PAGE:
5 AC Misconceptions You Should NOT Believe
Cooling your home is essential during a hot Virginia summer, but there are many misconceptions about air conditioner efficiency that may be making your electric bill higher than they should be.
The Most Common Air Conditioning Myths
These five cooling habits below can not only cost you unnecessary money but can cause premature damage and replacements with overuse.
1. Fans Cool a Room
Ceiling fans don’t cool the air they only circulate the air, but they do cool off your skin, which can make a room feel cooler. The windchill effect created by circulating air can make a room feel up to 4 degrees cooler! However, the windchill effect only makes you feel cooler when you are in the same room as the fan. Leaving a fan on in empty rooms will just drive up your electric bill.
2. The Location of Thermostats Doesn’t Affect Your AC Efficiency.
Your thermostat’s location is important to efficient heating and cooling. A thermostat reads the temperature around it and gives commands to your HVAC unit based on that information. If the temperature near the thermostat is not consistent with the rest of your home, it won’t be able to do its job effectively. That is why it’s important to place your thermostat in a central location like a hallway and away from drafty windows or lamps. Anything that could heat or cool the temperature around the thermostat could affect efficiency.
3. Closing Vents Will Save Money
Closing a vent seems like a good way to focus your cooling energy only on the rooms you use. However, it actually reduces the energy efficiency of your system and causes other issues that end up hurting your system (and wallet) in the long run.
A central HVAC system is designed to heat or cool your entire home, not just a portion of it. When you block off a vent, it disrupts the airflow and causes issues with air circulation or can even lead to leaking ductwork! If you want to heat or cool only a portion of your home, a separate system may be a better solution for you.
4. Plants Improve AC Efficiency
A common misconception about air conditioners is that they’re less efficient when the condenser is sitting in the sun. The logic checks out: in theory, the heat from the sun makes the system hotter overall and reduces its ability to release the heat.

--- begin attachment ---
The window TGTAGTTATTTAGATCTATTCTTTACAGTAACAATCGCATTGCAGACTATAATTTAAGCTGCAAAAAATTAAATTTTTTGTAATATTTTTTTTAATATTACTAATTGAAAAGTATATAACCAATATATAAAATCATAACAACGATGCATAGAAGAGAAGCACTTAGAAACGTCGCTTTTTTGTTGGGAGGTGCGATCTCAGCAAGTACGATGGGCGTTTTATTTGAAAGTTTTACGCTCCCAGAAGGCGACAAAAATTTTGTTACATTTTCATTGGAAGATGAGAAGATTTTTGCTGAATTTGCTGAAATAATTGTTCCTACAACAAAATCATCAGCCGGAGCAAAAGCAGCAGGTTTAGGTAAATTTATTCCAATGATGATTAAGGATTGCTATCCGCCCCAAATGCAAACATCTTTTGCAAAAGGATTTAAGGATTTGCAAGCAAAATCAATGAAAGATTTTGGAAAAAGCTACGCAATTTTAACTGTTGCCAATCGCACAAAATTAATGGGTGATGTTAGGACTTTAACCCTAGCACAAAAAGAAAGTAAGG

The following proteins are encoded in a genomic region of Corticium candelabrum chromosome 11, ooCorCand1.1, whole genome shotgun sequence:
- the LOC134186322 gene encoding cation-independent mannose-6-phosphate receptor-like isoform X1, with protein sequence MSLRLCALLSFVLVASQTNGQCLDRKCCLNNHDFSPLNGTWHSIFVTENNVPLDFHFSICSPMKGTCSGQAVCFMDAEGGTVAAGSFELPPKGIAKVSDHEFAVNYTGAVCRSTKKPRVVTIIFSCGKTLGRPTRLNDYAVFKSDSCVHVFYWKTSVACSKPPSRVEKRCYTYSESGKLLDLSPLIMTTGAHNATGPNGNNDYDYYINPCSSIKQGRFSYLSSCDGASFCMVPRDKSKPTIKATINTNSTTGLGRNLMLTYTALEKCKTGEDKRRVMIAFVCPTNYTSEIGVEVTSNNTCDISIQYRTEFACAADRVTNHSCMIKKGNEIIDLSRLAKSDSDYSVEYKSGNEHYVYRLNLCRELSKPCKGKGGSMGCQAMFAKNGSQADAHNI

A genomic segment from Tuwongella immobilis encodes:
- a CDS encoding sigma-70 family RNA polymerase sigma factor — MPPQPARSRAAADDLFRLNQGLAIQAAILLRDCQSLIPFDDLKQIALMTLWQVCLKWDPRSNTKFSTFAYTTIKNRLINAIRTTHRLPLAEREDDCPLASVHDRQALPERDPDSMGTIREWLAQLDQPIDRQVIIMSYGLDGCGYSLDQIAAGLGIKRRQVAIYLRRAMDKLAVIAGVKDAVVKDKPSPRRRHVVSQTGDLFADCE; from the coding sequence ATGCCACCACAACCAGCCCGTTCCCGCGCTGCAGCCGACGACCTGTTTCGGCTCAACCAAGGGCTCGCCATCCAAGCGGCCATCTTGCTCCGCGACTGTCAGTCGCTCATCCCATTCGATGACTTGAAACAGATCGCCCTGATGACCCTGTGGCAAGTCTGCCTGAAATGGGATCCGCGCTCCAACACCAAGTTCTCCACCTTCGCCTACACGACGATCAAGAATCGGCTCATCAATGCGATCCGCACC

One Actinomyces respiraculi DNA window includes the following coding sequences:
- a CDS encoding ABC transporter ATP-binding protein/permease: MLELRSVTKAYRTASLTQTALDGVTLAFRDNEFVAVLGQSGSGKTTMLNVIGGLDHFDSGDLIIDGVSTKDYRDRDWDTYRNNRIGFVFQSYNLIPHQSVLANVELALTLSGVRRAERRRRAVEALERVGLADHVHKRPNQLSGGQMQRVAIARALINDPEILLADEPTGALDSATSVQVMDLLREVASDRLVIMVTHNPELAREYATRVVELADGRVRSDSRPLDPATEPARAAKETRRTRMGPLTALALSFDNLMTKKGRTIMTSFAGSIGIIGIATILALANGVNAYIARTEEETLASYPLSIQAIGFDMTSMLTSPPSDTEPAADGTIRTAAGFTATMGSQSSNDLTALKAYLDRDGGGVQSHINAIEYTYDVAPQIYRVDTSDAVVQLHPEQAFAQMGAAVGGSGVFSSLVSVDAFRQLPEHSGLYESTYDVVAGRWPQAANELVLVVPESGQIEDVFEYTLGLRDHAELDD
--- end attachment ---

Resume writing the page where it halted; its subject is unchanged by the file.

However, the reality is that the sun doesn’t have much of an impact on a central air conditioning system’s efficiency. The Department of Energy reports that shading your exterior HVAC unit only improves efficiency by around 3% — which isn’t much of a difference. Some add plants or overhangs to hide their outdoor unit from view or try to protect it from the sun. This can actually impact the flow of air or dirty your outdoor coils more than necessary which inhibits your system from working as efficiently as it can or even failing!
Note that while this isn’t true for central air conditioners, window air conditioners ARE negatively impacted by exposure to the sun.
5. The Bigger, the Better
Oversized HVAC units are inefficient as this causes “short cycling” or prematurely turns off and on. A properly sized air conditioner should run for about 20-25 minutes depending on the outdoor temperature. This cycle is most efficient. As the unit turns on, it uses a lot of energy, but after a few minutes, it requires less energy to keep going.
If the unit is too powerful, it will cool your home too quickly to take advantage of the efficiency that comes after a few minutes of running. Also, keep in mind that a powerful AC can cause issues with humidity regulation. Your AC is meant to draw moisture from the air, but if it doesn’t have time to do so, your home can become overly humid.